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Eliminating an “In Absentia” Order of Removal

The “In Absentia” Order of Removal
By Mitchell J. Cohen


The United States Supreme Court has recognized that deportation visits a great hardship on the individual in that it deprives him of the right to stay and live and work in this land of freedom. The United States’ deportation laws are complicated and often cruel. An Immigration Judge has the authority to order an individual deported from the United States. On the other hand, in some circumstances, the Immigration Judge may provide immigration benefits to foreigners who appear in front of the Immigration Court. Clearly, the Immigration Judge has the power to dramatically alter people’s lives. On account of the foregoing, it is of the utmost importance to make certain that you have an experienced immigration attorney at your side from the very beginning of the process.

Unfortunately, it is surprisingly easy to be ordered deported. In fact, one of the easiest ways to be ordered deported is to not show up to your scheduled immigration court hearing as scheduled. In that circumstance, the Immigration Judge will generally not hesitate to issue an order deporting you in your absence (this is called an “in absentia order of removal”).

Sometimes an individual will fail to receive proper notification of the time, date and place of the Immigration Court hearing, through no fault of his own. In other cases, people miss their immigration court hearing because of exceptional circumstances such as severe illness. The immigration courts are generally reluctant to reopen cases. The circumstances surrounding an individual’s failure to appear in immigration court must be carefully and skillfully presented to the Immigration Court in a well written and well researched legal motion, called a motion to reopen.

Many people (including even some novice attorneys) make the mistake of simply writing a letter to the Immigration Judge, believing that their written excuse will be sufficient basis for the Immigration Court to rescind the order of deportation and reopen the case. A motion to reopen is a technical legal document, that must be supported by documentary evidence. Generally, the Immigration Judge will only consider one motion to reopen a removal proceeding. A motion to reopen a case that is premised on lack of proper notice of the hearing can be filed at any time – in contrast to a motion to reopen a case based on failure to appear because of exceptional circumstances which may only be filed within 180 days of the date of the Immigration Court’s removal order. In some circumstances, there is a filing fee required for the motion to be considered.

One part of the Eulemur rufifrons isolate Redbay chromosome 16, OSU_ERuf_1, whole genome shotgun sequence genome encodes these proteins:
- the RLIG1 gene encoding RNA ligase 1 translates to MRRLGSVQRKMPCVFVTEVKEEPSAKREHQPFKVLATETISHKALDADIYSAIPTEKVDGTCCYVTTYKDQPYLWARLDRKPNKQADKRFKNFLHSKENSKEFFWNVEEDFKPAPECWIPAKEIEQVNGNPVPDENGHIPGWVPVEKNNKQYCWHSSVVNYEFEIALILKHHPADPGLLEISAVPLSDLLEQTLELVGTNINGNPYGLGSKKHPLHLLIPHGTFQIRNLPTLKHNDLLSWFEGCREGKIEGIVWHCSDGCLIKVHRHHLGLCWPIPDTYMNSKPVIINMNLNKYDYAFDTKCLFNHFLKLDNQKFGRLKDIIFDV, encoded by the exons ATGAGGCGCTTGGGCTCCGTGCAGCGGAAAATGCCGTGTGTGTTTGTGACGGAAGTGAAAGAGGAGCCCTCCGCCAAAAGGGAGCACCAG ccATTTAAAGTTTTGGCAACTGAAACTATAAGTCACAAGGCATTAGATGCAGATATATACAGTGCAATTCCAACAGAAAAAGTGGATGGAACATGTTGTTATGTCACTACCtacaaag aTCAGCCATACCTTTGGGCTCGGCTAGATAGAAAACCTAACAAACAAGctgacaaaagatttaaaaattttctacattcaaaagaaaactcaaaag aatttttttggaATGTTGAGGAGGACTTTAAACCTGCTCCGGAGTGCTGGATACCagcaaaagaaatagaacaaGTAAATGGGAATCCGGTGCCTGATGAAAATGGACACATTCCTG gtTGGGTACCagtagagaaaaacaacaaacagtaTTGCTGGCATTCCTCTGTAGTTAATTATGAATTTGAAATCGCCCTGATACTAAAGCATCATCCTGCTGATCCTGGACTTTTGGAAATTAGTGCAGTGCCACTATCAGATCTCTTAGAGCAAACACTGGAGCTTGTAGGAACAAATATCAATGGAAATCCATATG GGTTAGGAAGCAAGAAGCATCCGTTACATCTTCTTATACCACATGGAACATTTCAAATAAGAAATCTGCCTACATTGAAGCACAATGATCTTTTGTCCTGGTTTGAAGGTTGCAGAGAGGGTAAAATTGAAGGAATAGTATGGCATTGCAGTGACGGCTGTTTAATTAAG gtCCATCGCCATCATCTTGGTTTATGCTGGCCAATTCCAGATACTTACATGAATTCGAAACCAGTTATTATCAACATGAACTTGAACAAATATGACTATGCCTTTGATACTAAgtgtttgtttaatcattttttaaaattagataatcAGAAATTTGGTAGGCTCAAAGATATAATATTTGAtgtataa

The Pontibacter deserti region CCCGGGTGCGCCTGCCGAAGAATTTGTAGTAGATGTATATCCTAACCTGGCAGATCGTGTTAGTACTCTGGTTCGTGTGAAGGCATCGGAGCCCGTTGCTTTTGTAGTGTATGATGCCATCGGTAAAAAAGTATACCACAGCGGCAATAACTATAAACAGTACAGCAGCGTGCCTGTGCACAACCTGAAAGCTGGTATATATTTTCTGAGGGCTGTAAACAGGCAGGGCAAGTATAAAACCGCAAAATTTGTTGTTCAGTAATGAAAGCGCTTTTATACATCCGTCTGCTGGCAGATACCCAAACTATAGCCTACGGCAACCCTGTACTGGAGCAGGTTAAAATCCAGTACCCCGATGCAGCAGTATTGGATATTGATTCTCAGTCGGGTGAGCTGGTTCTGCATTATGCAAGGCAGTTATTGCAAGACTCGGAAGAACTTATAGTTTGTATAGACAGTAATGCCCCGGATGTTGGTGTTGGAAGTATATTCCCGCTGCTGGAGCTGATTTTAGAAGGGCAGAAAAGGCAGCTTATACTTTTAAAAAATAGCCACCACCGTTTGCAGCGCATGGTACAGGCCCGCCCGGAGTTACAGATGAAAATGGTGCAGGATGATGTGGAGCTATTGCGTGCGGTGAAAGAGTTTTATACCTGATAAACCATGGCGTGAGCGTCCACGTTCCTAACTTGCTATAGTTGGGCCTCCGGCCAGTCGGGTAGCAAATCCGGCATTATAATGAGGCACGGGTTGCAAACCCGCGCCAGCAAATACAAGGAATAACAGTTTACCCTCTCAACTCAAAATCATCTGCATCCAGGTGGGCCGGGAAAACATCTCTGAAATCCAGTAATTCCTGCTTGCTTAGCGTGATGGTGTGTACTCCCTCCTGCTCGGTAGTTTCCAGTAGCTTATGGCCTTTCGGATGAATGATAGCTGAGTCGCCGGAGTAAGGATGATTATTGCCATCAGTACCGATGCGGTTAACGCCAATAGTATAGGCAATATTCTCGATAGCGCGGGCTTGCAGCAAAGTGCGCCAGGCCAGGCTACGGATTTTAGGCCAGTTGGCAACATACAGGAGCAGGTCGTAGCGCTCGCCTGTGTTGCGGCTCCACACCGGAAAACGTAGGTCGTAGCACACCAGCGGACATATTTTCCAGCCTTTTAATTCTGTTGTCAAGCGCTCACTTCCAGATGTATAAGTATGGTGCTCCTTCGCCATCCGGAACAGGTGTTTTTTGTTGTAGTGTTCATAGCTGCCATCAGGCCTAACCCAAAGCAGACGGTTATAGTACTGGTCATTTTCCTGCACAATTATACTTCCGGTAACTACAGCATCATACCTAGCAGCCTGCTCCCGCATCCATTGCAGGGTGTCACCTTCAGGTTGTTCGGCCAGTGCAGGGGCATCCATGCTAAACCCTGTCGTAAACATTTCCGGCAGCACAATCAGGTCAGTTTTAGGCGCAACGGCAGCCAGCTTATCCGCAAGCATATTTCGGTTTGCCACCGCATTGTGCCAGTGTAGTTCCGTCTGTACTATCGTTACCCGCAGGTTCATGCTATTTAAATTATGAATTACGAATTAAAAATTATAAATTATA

In my years of litigating immigration court cases, I have seen many lawyers make tragic errors in their motions to reopen cases where their clients were ordered removed from the United States for failing to appear. One mistake that I have seen on many occasions is the failure of the lawyer to include a sworn and notarized affidavit in support of the motion. Another problem I have seen is when the attorney files a motion with the Board of Immigration Appeals instead of with the Immigration Judge who issued the order. Sometimes the attorney does not take the time or make the effort to present a well-written and well-reasoned motion. I have seen motions to reopen that are no longer than a single paragraph. These deficient motions to reopen are generally doomed to failure from the outset.

For people who failed to attend their immigration court hearings because of exceptional circumstances such as severe illness, there are strict requirements that must be satisfied in order to succeed in a motion to reopen the case and eliminate the deportation order. Often attorneys make the mistake of not submitting a physician’s letter in support of the motion; or if they do, the letter is terse and uninformative. Ideally, a doctor’s letter should describe in detail the medical emergency which prevented you from appearing for your Immigration Court hearing.
It is critical to attempt to reopen a case in which there has been a final order of removal. Once a final order of removal is issued, the order may generally be executed at any time, meaning arrest, detention and deportation without any further hearings. I have seen husbands, wives, mothers, fathers, and son and daughters in immigration custody because of orders of deportation that were issued in their absence. Often it is only when they are arrested by immigration that they first realize that they had been ordered deported in their absence.

It is critical that individuals be aware of their immigration court cases and to do everything necessary to avoid being ordered deported. If you are not a U.S. citizen, the law generally requires that you notify the Department of Homeland Security of all your address changes on Form AR-11. For individuals who have Immigration Court cases pending, there is an additional change of address form they must file with the Immigration Court (Form EOIR-33C). The Immigration Court has a toll-free number for people to check on their immigration court case status. The telephone number is 1–800–898-7180. Sometimes what you do not know can hurt you. This is certainly true of in absentia orders of removal. If you have been ordered deported make sure you have an attorney experienced in immigration law to light your path.

This article does not constitute legal advice and does not substitute for the advice of an immigration lawyer familiar with the facts of your individual case. If you have a question, please call the Law Offices of Mitchell J. Cohen, PA to schedule a  a consultation: (954) 457-1941 (Hallandale Beach Office) or (239) 931-6558 (Fort Myers Office).   www.greencardcohen.com.